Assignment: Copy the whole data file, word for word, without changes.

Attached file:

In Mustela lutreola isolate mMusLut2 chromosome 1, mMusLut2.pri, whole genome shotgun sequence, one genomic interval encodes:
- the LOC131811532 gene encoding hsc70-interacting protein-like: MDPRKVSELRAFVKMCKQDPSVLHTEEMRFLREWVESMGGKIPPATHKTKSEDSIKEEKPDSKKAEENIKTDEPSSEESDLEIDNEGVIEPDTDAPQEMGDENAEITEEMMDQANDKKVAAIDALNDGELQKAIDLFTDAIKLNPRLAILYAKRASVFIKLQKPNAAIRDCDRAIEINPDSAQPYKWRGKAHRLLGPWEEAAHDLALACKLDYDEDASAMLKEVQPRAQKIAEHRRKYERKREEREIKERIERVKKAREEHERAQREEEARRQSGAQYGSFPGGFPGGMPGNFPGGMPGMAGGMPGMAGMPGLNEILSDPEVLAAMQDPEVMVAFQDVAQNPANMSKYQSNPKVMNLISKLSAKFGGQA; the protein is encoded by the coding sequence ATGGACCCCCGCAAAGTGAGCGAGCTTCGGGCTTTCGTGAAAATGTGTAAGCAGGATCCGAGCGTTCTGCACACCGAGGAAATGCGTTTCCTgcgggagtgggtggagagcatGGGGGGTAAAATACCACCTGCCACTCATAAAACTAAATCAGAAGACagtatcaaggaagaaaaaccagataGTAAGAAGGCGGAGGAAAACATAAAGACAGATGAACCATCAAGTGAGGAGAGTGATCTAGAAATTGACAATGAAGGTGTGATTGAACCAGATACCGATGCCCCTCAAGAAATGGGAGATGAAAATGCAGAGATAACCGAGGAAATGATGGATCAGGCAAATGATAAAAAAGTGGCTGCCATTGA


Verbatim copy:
In Mustela lutreola isolate mMusLut2 chromosome 1, mMusLut2.pri, whole genome shotgun sequence, one genomic interval encodes:
- the LOC131811532 gene encoding hsc70-interacting protein-like: MDPRKVSELRAFVKMCKQDPSVLHTEEMRFLREWVESMGGKIPPATHKTKSEDSIKEEKPDSKKAEENIKTDEPSSEESDLEIDNEGVIEPDTDAPQEMGDENAEITEEMMDQANDKKVAAIDALNDGELQKAIDLFTDAIKLNPRLAILYAKRASVFIKLQKPNAAIRDCDRAIEINPDSAQPYKWRGKAHRLLGPWEEAAHDLALACKLDYDEDASAMLKEVQPRAQKIAEHRRKYERKREEREIKERIERVKKAREEHERAQREEEARRQSGAQYGSFPGGFPGGMPGNFPGGMPGMAGGMPGMAGMPGLNEILSDPEVLAAMQDPEVMVAFQDVAQNPANMSKYQSNPKVMNLISKLSAKFGGQA; the protein is encoded by the coding sequence ATGGACCCCCGCAAAGTGAGCGAGCTTCGGGCTTTCGTGAAAATGTGTAAGCAGGATCCGAGCGTTCTGCACACCGAGGAAATGCGTTTCCTgcgggagtgggtggagagcatGGGGGGTAAAATACCACCTGCCACTCATAAAACTAAATCAGAAGACagtatcaaggaagaaaaaccagataGTAAGAAGGCGGAGGAAAACATAAAGACAGATGAACCATCAAGTGAGGAGAGTGATCTAGAAATTGACAATGAAGGTGTGATTGAACCAGATACCGATGCCCCTCAAGAAATGGGAGATGAAAATGCAGAGATAACCGAGGAAATGATGGATCAGGCAAATGATAAAAAAGTGGCTGCCATTGA